I was adding some colors to a Windows application. A column was going to be colored in order to indicate groupings to the user. So in Photoshop i first selected some colors to use. Being mathematically (rather than graphically) inclined, i chose to use the hue from every 60 degrees:
Note: This question is going to be about color theory; and less about graphic design or usability.
Since i was going to have to have Black text (e.g.
13 of 27) over top these colors, i needed them to be fairly light. I know that the L value in Photoshop refers to the human's intrinsic sense of how "light" the color is. I chose a Luma of
90. So with more fiddling in Photoshop i adjusted the L of each color so each had a Luma of
Note: i'm going to use L, or Luma interchangeable. i know there are precise, and separate, definitions for L, L*, Luma, Luminance, brightness, and lightness. Some definitions may be precise, some not. Lets avoid that holy war and just know that i'm using the L thing in Photoshop. And lets assume that two colors with the same L in photoshop will have the same apparent "brightness", or "lightness" to them. Again, forgive brightness and lightness. Yes, i'm inadequate.
As i change the L value, the Hue would change. So it was juggling act. Adjust the L, fudge the hue back to the value i want, adjust up the L, fudge the hue back, fudge the L, fudge the hue:
Eventually i get the hue i want to have the L i want.
But what saturation?
The code i was updating also used "gray" as one of the colors that could be shown to the user. I realized that grey doesn't fit into any of my hues. Intrigued, i added to my photoshop doodle. It's simply a "saturation" of zero (which is the S knob in Photoshop):
So then the question dawned on me. I decided to use a
Luma=90 for all my colors. This means that visually/psychologically/perceptually all the colors would be equally "bright". I've pinned down a Hue i want, and i've pinned down a Luma i want. But what Saturation do i want?
Ideally, and i don't know if this is a thing, they could all be equally "colorful". i don't want them to all be gray, i want them more colorful than that. And i want them to all the the same "colorfullness" - if that's a word.
So i did what anyone would do, i googled
wikipedia colorfullness, and there's an entry:
In colorimetry and color theory, colorfulness, chroma, and saturation are related but distinct concepts referring to the perceived intensity of a specific color.
- Colorfulness is the degree of difference between a color and gray.
- Chroma is the colorfulness relative to the brightness of another color that appears white under similar viewing conditions.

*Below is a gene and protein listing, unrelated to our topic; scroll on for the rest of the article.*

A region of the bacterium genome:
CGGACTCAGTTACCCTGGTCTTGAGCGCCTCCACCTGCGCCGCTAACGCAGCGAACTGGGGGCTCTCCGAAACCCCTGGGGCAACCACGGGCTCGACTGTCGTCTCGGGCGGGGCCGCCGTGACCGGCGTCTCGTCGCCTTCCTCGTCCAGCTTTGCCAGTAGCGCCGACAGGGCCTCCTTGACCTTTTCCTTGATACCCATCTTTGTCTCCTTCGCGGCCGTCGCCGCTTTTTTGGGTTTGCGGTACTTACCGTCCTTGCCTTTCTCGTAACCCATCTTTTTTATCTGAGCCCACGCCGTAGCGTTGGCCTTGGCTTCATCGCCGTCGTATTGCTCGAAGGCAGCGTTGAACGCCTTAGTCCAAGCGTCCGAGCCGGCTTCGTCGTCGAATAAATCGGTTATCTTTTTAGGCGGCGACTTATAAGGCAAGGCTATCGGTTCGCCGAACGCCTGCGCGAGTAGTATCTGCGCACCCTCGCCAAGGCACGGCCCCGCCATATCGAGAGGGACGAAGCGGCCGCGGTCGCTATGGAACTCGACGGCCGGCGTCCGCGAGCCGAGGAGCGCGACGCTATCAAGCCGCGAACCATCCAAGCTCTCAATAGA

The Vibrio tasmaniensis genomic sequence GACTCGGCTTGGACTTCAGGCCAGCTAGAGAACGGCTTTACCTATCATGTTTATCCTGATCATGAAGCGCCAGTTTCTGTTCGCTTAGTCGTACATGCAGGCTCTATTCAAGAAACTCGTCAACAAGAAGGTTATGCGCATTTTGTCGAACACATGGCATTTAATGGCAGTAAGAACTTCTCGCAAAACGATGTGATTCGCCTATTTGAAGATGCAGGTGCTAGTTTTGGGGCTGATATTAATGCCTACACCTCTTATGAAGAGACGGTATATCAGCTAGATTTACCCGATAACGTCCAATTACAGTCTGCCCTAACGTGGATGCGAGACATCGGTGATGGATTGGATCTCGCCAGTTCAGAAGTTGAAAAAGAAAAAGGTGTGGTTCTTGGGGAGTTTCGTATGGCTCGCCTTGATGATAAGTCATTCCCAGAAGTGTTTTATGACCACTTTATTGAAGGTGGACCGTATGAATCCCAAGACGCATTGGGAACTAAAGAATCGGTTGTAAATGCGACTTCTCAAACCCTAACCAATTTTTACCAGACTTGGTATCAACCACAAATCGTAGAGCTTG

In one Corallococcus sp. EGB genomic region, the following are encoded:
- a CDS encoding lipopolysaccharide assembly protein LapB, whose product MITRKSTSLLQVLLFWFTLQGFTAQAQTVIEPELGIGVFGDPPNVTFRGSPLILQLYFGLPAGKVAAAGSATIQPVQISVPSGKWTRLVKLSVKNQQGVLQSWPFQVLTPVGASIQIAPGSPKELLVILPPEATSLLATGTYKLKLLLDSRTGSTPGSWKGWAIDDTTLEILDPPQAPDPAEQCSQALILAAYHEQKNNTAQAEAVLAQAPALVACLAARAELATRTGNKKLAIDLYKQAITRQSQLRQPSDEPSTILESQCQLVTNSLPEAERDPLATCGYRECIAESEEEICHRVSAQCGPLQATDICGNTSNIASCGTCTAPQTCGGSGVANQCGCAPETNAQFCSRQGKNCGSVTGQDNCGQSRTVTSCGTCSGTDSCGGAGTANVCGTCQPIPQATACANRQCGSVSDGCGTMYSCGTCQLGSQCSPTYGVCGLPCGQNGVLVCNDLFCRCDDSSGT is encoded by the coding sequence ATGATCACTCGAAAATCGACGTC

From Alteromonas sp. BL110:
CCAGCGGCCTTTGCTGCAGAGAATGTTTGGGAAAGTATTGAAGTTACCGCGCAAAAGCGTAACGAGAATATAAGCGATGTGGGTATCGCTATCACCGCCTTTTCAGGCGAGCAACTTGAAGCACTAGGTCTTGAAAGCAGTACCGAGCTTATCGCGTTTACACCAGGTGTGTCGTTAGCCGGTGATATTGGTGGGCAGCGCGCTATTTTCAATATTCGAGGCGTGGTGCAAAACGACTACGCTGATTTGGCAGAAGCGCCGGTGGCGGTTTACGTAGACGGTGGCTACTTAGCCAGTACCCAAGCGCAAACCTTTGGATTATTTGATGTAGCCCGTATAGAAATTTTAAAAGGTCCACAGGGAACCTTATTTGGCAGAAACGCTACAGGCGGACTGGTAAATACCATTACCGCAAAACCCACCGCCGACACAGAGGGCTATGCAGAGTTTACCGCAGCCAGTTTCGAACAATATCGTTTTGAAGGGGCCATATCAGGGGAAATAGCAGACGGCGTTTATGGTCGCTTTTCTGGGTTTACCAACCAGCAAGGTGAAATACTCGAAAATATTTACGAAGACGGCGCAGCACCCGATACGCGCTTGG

- Saturation is the colorfulness of a color relative to its own brightness.
Though this general concept is intuitive, terms such as chroma, saturation, purity, and intensity are often used without great precision, and even when well-defined depend greatly on the specific color model in use.
And then the article devolves into CIE, Lab, Luv. And i don't know what i want.
I went back to Photoshop, and started to just increase the "saturation" knob of each color. For a given hue, and the fixed luma, i increased the saturation in 5% increments (having to do fiddling along the way):
But at some point, the colors cannot "saturate" anymore without losing Luma:
And some colors can reach all the way to the end with
Which brings me to my question
In the same way the Luma defines the perceived "lightness" of a color:
is there a metric for the perceived "colourfulness" of a color?
Is there such a metric? Is the Saturation in Photoshop's HSB color model a perceptual one?
i noticed one snippet in the wikipedia article that's easy enough for me to understand: use the hypotenuse of
i could do that, and figure out which of my color chips have the same "Chroma".
In the end, in the real application, i used a color wheel centered around blue 210, and avoided green (in case the user things green means good), and use complimentary colors as much as possible.
But i still want to know about the color theory of "colorfullness".
Bonus ab length
Assuming the magnitude of an ab vector in Lab color model, i.e.:
- colorfulness = Sqrt(a2 + b2)
i calculated the chroma lengths of various colors:
Colors of different hues with approximately the same "chroma lengths" look to me like they have the same "colorfulness". If nothing else comes up, i might go back and recalculate all my existing constants using this formula.
Otherwise it will nag at me.